Examining Somalia’s untapped industrial mineral potential

By IM Staff
Published: Thursday, 27 April 2017

Somalia's untapped industrial mineral potential could help re-establish the country's economy but it faces challenges amid a muddled regulatory framework

by Ramadhan Rajab

There is a consensus that Somalia has huge potential for producing industrial minerals, that could help re-establish the country’s economy. 

But commercial exploration, mining and processing has yet to commence, and insecurity and political instability is still endemic, given the weak central government has varying degrees of control outside the capital Mogadishu (and in some areas no control at all). Meanwhile, the country lacks a comprehensive regulatory framework for the time when a central government truly comes into its own.

Geologist Mohamed Ahmed Minjir, founder of the Geological Society of Somalia (GSS), based in Mogadishu, as well as chief executive of Integra Consulting, based in Nairobi and Mogadishu, said Somalia’s industrial minerals resources had yet to be comprehensively surveyed.

He told IM that the country had "huge potential" for mining minerals, but these lay unexploited. Before the outbreak of the civil war in 1991 that toppled the government – and infamously failed to replace it with an alternative - he said there were a number of multinational exploration and mining companies that had set up in Somalia and many others were eyeing the market. But they all quit the country when companies and governments declared contracts to be on hold under 'force majeure’ clauses during the civil war.

Now peace is slowly returning, this legal issue is still a problem. "The declaration brought into question the legitimacy of contracts, as they were signed with the old Somali Democratic Republic (SDR) [which collapsed in 1991] and today we have the federal state with a national government and regional governments, therefore we need to have a taskforce to review old contracts," he said. With proper government guidance, this is doable, however, with multinationals having the necessary muscle and market networks to fast track exploitation of mineral resources.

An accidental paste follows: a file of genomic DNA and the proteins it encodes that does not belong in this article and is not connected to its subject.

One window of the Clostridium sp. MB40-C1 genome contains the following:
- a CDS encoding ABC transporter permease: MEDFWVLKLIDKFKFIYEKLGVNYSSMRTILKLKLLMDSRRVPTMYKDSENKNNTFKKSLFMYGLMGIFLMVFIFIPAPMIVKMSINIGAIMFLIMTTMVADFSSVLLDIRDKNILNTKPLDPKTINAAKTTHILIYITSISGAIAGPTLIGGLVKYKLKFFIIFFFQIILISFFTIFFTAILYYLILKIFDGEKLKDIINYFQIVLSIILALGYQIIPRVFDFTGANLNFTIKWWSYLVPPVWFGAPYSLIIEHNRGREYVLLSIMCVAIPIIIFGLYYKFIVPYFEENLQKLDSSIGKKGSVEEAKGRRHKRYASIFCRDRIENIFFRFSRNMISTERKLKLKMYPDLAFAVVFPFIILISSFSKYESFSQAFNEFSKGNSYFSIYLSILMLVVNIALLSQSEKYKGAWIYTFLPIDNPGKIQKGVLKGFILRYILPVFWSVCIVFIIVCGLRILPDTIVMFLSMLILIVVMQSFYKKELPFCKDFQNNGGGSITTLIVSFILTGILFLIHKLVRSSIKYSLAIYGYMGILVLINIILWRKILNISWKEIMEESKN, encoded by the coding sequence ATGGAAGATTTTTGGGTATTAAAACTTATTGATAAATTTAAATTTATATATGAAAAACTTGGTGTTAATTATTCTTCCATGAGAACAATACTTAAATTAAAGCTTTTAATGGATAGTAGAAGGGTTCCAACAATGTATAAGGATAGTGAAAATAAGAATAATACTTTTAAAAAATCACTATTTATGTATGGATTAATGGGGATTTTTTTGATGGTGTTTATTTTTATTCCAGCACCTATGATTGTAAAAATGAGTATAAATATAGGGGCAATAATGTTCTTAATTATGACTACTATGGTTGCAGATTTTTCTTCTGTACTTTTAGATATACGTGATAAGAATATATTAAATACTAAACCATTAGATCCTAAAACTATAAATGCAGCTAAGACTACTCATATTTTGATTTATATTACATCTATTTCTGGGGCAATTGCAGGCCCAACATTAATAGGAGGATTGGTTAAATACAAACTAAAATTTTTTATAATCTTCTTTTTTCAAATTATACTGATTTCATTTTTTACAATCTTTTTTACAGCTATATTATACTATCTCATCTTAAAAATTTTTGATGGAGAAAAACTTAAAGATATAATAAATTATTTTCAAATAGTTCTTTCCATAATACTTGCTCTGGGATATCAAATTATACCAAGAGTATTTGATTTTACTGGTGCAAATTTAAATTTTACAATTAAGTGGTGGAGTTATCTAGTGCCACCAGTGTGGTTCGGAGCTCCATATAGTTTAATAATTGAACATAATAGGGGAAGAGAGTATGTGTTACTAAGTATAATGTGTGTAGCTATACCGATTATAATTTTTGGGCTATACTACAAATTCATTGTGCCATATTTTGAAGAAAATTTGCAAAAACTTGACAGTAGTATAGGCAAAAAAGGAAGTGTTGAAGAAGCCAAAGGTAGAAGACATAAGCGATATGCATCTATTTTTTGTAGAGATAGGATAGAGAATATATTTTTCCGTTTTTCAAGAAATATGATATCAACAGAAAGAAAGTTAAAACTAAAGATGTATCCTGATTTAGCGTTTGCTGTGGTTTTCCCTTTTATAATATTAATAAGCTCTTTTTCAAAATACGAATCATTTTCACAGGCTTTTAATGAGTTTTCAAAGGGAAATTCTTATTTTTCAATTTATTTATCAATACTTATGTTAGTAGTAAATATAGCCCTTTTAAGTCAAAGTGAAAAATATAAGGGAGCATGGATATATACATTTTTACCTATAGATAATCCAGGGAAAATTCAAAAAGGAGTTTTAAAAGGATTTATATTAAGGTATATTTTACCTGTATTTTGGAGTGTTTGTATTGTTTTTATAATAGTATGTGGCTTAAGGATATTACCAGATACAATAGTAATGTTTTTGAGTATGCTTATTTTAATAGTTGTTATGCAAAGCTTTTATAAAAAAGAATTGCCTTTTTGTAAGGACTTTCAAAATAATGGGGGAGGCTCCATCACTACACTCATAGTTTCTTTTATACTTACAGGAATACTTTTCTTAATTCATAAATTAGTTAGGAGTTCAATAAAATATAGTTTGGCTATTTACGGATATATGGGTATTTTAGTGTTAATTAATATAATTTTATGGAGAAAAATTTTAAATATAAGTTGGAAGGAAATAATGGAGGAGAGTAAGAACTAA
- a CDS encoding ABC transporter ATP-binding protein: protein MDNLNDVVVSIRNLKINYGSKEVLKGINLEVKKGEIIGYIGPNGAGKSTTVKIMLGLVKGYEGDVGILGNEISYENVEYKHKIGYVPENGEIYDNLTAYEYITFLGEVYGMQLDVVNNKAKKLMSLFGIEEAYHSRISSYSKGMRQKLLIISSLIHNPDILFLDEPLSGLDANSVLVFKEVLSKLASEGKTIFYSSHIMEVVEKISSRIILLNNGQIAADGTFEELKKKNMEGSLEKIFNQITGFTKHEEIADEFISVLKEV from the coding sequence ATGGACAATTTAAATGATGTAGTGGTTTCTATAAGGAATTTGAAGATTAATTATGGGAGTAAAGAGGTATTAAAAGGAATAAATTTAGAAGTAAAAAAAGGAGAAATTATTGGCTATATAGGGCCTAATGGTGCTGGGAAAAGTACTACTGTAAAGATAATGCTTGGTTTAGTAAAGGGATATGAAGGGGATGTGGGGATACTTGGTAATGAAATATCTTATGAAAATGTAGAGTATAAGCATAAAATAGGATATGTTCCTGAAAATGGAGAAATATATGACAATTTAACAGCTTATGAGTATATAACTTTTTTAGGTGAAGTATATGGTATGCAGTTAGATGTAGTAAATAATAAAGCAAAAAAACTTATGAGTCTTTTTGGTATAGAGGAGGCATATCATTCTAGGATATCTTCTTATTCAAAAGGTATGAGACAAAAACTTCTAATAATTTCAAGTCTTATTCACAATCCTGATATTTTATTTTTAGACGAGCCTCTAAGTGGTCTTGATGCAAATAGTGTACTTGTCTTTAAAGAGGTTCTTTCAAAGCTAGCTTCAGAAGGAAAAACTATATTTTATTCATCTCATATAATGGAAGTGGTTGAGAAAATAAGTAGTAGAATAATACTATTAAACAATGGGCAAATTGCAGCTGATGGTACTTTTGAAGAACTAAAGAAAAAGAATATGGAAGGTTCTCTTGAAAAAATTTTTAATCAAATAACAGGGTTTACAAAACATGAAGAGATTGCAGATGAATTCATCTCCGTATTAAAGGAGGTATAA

Minjir said Somalia must first create enabling laws and form a taskforce to review all past contracts and deals signed before the civil wars: "This will help eliminate unnecessary conflicts as well as aligning agreements to federalism as most of the deals were signed when Somalia had a centralised governance system. Upholding such contracts in a changed political arrangement will be a recipe for chaos," he said.

Minerals reserves

A young woman holds the Somali flag during a demonstration by a local
militia, formed to provide security in Marka, Somalia
AU UN IST PHOTO / Tobin Jone, Via flickr 

So, assuming this work can be done, what minerals reserves could be available?

Engineer Abdulkadir Abiikar Hussein, a geologist and technical director general at Somalia’s Ministry of Petroleum and Mineral Resources said data compiled by Somali National University and the Russian government before the civil war shows that there is untapped and unexploited deposits of sepiolite, south of El Bur, in the semi-autonomous state of Galmudug, in central Somaliland, which could be exported through Hobyo port, 150 kilometres from El Bur. Abiikar claimed these sepiolite reserves are among the world’s largest, estimated to be about 100,000 tonnes. Also, kaolin reserves can be found between Mogadishu and Marka, along the coast, 30 kilometres south-west; and in the unrecognised breakaway state of Somaliland, between Las Gal and Merodile, in northern Somalia, he said.

The coastal sand dunes between Mogadishu and Marka, he said, also have potential reserves of zircon, kyanite, ilmenite and silica sand. "Piezo quartz, vital for making electronics like mobile phones, is found in large reserves," he added, "in Lafaruug and Da’arburug on the Berbera-Hargesia road and in Elayo [both in] Somaliland."

Abiikar said that there were feldspar reserves in Laferuug (in Somaliland), Bur Degis (north-west of Mogadishu), Bur Mado (in northern Somalia), and Waaf Dhai, (in southern Somalia). Meanwhile, pure gypsum or anhydrite deposits are in Suria Malableh and south of Berbera – both locations in Somaliland – an in Jiigleey, 45 kilometres north of Buulo Burte, north of Mogadishu.

About 40 kilometres north of Baydhabo, north west of Mogadishu, there are shallow deposits of high grade bauxite, he added. Salt rock deposits are found in Galmudug, Zeila (Somaliland), as well as in Hafun and Hurdia (both in Puntland – another autonomous region).

There are also aggregate deposits near Bosaso (Puntland’s capital), Hargeisa (Somaliland’s capital), Kismayo (southern Somalia), and Baydhabo.

The data given by Abiikar is corroborated by US Geological Survey (USGS) data, whose 2014 yearbook stresses that Somalia’s mineral resources have not been exploited due to a lack of updated geological surveys and insecurity.

Abiikar, however, told IM that "the estimated potential shows Somalia is one of the final frontiers with huge reserves and opportunities. If freshly evaluated and exploited, it will help quench the world’s growing thirst for industrial minerals" he said.

Working operations